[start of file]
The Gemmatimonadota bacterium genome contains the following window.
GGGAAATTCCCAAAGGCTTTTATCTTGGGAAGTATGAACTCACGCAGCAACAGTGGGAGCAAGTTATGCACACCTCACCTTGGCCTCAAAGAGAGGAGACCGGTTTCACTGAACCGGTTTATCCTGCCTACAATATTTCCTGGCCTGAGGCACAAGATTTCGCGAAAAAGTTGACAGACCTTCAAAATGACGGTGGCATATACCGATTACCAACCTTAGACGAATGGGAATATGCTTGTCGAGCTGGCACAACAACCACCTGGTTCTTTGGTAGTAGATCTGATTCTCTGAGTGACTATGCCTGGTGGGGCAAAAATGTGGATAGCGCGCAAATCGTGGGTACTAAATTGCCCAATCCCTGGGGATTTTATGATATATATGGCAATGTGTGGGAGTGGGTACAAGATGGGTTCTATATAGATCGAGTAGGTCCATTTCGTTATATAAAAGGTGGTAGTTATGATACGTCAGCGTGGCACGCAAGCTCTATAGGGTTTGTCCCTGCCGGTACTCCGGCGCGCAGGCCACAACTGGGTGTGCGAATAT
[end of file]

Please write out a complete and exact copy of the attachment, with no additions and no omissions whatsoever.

The Gemmatimonadota bacterium genome contains the following window.
GGGAAATTCCCAAAGGCTTTTATCTTGGGAAGTATGAACTCACGCAGCAACAGTGGGAGCAAGTTATGCACACCTCACCTTGGCCTCAAAGAGAGGAGACCGGTTTCACTGAACCGGTTTATCCTGCCTACAATATTTCCTGGCCTGAGGCACAAGATTTCGCGAAAAAGTTGACAGACCTTCAAAATGACGGTGGCATATACCGATTACCAACCTTAGACGAATGGGAATATGCTTGTCGAGCTGGCACAACAACCACCTGGTTCTTTGGTAGTAGATCTGATTCTCTGAGTGACTATGCCTGGTGGGGCAAAAATGTGGATAGCGCGCAAATCGTGGGTACTAAATTGCCCAATCCCTGGGGATTTTATGATATATATGGCAATGTGTGGGAGTGGGTACAAGATGGGTTCTATATAGATCGAGTAGGTCCATTTCGTTATATAAAAGGTGGTAGTTATGATACGTCAGCGTGGCACGCAAGCTCTATAGGGTTTGTCCCTGCCGGTACTCCGGCGCGCAGGCCACAACTGGGTGTGCGAATAT